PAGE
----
The students were only allowed to take one course last semester, according to JHS graduation coach Paige Viger.

She said there is no limit, other than the students’ high school schedules, on how many courses they can take this semester.

The concurrent enrollment program is open to any JHS students who have taken and passed the COMPASS exams or scored a 19 or higher on the ACT.

Both tests are used to determine if entering college freshmen need remedial classes.

TOP STORY >> Key roles for Guard, Reserves

Leader senior staff writer

The proposed reduction of 16 older model C-130 airlifters at Little Rock Air Force Base and about 450 jobs “won’t affect our mission at all for the 19th Airlift Wing,” Col. Brian Robinson, commander of both the wing and the base, said Tuesday afternoon.

These are the airmen and planes that have done most of the heavy lifting in Iraq and Afghanistan and upon which the Pentagon most relies for in-theater transport.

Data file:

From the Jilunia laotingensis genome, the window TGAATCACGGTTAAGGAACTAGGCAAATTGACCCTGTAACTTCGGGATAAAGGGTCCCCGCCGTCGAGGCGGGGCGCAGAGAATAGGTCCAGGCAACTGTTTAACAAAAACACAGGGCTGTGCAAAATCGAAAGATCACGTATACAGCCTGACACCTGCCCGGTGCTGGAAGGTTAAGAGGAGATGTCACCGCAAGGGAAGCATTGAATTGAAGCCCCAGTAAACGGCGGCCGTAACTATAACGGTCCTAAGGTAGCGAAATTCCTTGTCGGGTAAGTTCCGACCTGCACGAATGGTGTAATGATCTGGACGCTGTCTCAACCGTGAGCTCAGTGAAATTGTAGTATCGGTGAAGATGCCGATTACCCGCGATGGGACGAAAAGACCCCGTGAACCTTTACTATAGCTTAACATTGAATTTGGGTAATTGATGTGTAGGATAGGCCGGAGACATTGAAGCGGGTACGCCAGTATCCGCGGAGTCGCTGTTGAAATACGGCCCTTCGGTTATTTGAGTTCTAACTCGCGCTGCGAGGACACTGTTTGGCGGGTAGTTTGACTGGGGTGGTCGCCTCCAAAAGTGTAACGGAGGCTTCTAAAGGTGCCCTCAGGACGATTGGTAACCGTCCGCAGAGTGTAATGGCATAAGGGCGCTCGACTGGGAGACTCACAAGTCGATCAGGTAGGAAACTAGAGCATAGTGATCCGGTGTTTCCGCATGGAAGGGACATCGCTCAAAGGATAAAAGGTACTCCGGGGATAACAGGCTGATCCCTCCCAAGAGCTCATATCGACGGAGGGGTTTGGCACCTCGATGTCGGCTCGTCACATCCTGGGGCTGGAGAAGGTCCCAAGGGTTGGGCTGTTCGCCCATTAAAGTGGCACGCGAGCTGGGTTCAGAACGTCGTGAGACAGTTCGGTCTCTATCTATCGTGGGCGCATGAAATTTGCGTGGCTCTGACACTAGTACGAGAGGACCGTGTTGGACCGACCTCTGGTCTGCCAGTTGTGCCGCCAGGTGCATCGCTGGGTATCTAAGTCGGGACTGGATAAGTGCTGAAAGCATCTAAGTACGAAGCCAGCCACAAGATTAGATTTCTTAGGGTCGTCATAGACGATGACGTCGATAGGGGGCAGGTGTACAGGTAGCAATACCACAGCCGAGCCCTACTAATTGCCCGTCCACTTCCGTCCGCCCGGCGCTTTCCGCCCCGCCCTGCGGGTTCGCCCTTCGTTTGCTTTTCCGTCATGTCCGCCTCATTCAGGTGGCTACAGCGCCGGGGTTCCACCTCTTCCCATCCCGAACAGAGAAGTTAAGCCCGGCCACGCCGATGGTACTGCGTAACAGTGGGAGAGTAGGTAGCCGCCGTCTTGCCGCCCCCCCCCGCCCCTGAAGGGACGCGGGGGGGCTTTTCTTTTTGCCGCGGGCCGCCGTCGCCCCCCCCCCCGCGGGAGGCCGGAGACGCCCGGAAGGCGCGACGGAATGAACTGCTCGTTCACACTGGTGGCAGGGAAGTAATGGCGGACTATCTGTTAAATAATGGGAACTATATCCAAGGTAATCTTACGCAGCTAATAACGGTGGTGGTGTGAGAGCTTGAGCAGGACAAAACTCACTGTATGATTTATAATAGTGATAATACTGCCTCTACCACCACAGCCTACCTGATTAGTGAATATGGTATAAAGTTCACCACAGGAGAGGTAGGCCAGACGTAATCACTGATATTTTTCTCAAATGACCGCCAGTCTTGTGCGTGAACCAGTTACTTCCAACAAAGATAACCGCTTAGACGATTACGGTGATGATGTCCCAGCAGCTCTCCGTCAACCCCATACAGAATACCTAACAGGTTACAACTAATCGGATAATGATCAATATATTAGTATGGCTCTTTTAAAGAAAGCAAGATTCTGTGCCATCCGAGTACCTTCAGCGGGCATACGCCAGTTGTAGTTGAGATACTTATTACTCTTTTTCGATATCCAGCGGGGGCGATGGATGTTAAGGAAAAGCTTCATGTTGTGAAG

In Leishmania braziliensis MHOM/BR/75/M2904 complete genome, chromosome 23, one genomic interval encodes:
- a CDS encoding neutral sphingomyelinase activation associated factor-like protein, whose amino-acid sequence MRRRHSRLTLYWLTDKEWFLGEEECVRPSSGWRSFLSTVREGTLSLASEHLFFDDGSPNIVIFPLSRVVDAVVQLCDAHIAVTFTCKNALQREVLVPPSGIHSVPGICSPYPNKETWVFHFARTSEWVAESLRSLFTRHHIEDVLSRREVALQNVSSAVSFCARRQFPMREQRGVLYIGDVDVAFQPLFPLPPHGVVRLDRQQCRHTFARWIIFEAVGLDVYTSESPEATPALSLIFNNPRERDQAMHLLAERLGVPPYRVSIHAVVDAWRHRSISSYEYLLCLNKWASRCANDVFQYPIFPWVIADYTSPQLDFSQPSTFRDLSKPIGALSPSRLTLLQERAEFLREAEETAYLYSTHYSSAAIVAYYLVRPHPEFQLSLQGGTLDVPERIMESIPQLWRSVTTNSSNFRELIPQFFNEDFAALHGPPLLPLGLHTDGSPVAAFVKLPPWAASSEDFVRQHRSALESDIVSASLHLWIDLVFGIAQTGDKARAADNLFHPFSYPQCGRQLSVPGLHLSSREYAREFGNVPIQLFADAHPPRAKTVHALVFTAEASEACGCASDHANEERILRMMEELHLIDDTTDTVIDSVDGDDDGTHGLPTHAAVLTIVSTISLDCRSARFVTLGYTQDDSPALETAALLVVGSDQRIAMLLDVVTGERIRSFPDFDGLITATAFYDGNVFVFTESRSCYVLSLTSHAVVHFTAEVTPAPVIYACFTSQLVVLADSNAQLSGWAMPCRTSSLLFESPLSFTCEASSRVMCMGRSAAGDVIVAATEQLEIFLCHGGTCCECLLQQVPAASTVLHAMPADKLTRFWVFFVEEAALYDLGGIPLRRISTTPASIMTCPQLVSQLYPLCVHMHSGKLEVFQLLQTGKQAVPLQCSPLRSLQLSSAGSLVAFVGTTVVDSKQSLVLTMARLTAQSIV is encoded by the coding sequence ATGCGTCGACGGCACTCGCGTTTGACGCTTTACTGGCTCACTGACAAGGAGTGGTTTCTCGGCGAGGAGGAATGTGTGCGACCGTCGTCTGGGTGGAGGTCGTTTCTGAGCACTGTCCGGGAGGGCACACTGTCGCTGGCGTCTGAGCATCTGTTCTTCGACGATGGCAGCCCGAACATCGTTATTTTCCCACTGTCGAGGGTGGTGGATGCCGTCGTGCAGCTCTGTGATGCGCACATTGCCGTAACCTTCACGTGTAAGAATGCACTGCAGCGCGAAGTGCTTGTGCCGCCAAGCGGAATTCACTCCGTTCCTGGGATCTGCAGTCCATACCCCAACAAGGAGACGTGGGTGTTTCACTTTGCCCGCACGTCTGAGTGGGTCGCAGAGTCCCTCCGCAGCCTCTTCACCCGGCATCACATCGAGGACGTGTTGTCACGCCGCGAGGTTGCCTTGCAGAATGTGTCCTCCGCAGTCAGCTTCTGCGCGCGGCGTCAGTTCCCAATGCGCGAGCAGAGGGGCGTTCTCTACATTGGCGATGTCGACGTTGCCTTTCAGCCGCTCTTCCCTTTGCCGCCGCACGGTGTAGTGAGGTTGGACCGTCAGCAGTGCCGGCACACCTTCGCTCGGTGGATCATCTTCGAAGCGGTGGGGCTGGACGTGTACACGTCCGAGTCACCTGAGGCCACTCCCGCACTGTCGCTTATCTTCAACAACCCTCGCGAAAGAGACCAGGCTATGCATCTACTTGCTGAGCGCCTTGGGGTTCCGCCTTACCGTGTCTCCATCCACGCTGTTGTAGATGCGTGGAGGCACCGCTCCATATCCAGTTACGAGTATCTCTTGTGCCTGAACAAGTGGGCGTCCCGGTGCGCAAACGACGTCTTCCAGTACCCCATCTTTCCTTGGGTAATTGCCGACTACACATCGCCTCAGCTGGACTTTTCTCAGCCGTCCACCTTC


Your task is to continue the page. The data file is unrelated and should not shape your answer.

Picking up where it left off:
Robinson’s tactical wing is slated to lose 28 legacy C-130s, but the Reserve unit and National Guard on the base will actually gain planes, according to the proposal, while the 314th Air Education and Training Wing, which trains pilots, crews and maintainers for the state-of-the-art C-130J, should remain at current strength.

Currently there are about 7,000 military and civilian employees on the base, he said.

Robinson said he didn’t know if the force reduction will be achieved through transfers or attrition, but he said he suspected it would be a combination of both.

Last year and in 2011, the proposal called for a reduction of 9,900 airmen service-wide, mostly members of the Guard and Reserves, but Congress and the governors objected, and the current numbers reflect a new proposal made in November.